A fractured tooth is a cause for concern.  If you fracture your tooth, you might find it difficult to chew, consume hot or cold foods/drinks, and smile with confidence.  Let’s take a look at the basics of fractured teeth to help you understand why they occur, the different types and what can be done to remedy affected teeth.

Cracked teeth

Craze Line Fractures

The most common type of fractured tooth is the craze line.  Though this is a common fracture, it is not that concerning.  A craze line fracture involves the enamel of the tooth.  It is especially common in the posterior and anterior teeth.  Craze line cracks are on the surface of the enamel.

While craze lines do not mandate restorative treatment, patients need to monitor them closely as time progresses.If alterations occur, the dentist might decide to take action on the fractured tooth.

Vertical Fractures

The worst tooth fracture is a vertical root fracture.  This fracture often requires the removal of the root.  In some cases, the full tooth must be removed.  A tooth can also suffer a spit.  Splits begin in the coronal section of the tooth and move down to the root surface.

If the tooth is not egregiously split, the dentist might be able to salvage it.  The pulp is often the determining factor.  If the pulp ends up in a deep crack, it will mandate treatment.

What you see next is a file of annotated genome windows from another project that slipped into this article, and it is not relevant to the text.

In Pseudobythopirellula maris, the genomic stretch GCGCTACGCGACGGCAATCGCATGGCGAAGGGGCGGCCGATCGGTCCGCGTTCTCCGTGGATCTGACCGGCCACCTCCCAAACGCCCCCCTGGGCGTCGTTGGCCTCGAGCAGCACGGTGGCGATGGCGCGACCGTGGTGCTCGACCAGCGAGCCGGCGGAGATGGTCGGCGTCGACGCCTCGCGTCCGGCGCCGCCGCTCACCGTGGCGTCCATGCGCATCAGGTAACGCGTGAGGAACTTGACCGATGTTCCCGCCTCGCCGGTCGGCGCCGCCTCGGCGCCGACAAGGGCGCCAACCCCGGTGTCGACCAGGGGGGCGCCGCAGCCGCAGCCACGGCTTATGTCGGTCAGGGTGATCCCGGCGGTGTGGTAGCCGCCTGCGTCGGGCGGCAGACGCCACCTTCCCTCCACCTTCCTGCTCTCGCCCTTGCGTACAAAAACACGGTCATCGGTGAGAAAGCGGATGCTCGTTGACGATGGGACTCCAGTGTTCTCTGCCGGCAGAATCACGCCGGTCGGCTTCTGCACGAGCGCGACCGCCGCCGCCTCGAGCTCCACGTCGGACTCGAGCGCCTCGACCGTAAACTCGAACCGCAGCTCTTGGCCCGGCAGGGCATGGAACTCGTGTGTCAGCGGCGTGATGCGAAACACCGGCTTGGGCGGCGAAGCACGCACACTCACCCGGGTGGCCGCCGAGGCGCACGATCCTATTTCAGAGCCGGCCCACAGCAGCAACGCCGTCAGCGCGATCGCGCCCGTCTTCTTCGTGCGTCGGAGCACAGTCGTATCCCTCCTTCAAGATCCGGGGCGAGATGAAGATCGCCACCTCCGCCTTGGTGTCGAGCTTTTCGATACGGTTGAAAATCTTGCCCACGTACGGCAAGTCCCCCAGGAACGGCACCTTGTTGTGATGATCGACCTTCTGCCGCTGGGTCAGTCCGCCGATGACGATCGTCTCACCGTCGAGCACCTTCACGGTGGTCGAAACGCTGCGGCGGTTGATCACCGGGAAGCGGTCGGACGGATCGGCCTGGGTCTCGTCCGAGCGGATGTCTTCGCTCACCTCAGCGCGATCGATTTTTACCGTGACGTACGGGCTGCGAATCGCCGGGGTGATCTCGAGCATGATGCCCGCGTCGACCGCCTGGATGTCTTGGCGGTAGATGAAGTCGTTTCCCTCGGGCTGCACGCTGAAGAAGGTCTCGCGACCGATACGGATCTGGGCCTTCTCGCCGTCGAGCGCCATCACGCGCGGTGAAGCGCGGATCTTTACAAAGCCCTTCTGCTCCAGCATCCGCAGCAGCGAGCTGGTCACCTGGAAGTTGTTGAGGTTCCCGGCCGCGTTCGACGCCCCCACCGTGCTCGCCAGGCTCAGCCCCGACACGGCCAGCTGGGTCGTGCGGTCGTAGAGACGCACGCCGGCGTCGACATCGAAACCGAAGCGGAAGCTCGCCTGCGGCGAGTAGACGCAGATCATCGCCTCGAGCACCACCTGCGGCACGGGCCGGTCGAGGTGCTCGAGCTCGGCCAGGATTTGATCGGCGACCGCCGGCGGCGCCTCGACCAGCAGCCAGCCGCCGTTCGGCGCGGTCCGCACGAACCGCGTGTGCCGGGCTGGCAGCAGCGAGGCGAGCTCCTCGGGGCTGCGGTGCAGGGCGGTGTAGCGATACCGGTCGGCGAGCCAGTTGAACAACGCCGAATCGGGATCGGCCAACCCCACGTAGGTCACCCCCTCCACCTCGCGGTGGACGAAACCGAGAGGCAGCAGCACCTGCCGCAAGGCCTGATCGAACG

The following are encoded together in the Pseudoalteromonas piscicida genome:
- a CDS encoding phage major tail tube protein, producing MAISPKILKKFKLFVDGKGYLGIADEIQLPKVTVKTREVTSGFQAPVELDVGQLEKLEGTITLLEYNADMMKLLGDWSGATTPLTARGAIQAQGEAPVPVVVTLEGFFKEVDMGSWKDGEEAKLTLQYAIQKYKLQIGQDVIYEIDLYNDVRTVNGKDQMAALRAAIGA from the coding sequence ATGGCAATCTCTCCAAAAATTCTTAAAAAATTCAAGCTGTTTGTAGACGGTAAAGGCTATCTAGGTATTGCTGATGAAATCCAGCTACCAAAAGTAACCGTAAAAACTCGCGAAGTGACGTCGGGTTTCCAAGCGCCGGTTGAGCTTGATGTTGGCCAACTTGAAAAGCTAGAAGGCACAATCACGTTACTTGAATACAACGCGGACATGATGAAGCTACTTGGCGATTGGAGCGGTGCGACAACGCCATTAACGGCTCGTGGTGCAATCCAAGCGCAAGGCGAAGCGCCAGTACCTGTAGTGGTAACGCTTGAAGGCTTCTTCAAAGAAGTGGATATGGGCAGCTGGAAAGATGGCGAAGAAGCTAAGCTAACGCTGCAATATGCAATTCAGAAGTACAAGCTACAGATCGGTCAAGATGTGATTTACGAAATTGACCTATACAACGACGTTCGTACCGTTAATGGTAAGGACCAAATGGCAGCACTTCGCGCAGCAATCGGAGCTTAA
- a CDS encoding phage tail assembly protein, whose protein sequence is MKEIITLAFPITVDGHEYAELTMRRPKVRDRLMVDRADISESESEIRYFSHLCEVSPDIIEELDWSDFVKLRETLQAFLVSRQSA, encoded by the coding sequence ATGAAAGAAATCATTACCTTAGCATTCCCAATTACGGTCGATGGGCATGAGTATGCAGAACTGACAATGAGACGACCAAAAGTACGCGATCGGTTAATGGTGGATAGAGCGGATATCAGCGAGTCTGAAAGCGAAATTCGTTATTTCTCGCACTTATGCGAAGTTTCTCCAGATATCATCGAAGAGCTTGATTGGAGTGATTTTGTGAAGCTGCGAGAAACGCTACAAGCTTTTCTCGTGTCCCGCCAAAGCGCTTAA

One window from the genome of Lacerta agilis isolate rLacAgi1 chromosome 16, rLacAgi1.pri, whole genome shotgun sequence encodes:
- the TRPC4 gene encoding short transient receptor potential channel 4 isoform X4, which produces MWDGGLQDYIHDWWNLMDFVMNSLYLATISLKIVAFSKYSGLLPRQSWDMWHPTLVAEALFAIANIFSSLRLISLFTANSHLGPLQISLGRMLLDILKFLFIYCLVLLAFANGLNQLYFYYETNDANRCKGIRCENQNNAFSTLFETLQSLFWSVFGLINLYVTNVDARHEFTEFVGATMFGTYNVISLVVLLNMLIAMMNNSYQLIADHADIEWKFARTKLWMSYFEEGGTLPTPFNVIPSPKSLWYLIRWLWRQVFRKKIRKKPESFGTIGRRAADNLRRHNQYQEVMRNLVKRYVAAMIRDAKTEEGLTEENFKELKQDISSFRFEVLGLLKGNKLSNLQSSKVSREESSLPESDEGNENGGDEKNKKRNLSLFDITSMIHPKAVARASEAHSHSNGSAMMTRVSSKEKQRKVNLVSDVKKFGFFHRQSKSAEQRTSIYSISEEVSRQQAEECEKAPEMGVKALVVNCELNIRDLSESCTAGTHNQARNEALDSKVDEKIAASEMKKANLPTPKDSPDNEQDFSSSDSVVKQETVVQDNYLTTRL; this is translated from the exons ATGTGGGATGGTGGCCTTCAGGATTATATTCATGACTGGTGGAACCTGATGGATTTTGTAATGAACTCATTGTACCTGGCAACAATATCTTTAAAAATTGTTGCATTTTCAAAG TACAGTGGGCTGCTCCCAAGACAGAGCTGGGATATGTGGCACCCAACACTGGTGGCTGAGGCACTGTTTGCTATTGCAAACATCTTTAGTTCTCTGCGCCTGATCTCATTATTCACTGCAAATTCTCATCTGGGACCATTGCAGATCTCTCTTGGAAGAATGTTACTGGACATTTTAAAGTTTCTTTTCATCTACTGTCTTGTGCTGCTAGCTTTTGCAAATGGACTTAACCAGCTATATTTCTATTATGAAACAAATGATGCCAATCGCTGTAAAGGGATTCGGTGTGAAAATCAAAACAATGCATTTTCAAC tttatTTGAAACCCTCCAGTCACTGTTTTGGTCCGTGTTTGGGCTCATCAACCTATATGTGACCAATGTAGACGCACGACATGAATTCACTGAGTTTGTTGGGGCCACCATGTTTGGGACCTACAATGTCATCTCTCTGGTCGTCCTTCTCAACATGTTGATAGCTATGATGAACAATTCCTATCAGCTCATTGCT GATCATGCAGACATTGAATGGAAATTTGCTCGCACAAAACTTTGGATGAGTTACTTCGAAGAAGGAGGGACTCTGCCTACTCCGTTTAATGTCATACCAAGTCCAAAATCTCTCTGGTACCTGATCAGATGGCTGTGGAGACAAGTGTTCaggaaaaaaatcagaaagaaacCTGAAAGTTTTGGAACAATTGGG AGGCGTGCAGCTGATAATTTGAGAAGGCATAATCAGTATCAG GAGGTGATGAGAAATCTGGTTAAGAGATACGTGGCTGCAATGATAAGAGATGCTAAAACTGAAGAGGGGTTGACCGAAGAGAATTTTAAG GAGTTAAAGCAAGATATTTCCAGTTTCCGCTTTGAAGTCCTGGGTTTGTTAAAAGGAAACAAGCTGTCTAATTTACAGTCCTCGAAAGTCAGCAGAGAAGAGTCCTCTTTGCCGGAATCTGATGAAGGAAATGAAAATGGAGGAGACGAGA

Fractured Cusps

If there is a fractured cusp, the dentist will closely inspect the tooth to determine the length of the fracture. We will also need to analyze the health and stability of the pulp. The dentist will determine if it is indeed a fractured cusp or a cracked tooth. If the cusp is fractured, it might have to be removed.

If ample tooth remains, it could be possible to perform a direct restoration.  Otherwise, the tooth might require an inlay, onlay or a buildup and crown.  The solution the dentist settles on hinges on the amount of enamel and tooth remaining, the material choice if it is in a visible portion of the mouth and several other factors.

Treatment Options for Fractured Teeth

If the fracture is minor, we can file down a portion of the tooth.  This filing removes the edge and will likely suffice unless it cracks for another reason.  We can also use dental bonding to combine the fractured section of the tooth with a filling material.

This material is white in color to suit the aesthetic of nearby teeth.  If the fracture is small, the use of a mouth guard at night when sleeping will reduce the symptoms. If the fracture is significant, your dentist might suggest the addition of a crown. A dental crown covers the cracked tooth, giving it ample protection against additional threats.

If the fracture reaches down to the pulp, it might impact the nerve, spurring intense pain. The dentist will recommend a root canal at this point. The root canal procedure involves a cleansing and filling of the pulp followed by a placement of the crown on the tooth.

Call us at (760) 692-1065 for more information from El Camino Dental Arts or to schedule an appointment in our dentist office in Vista.

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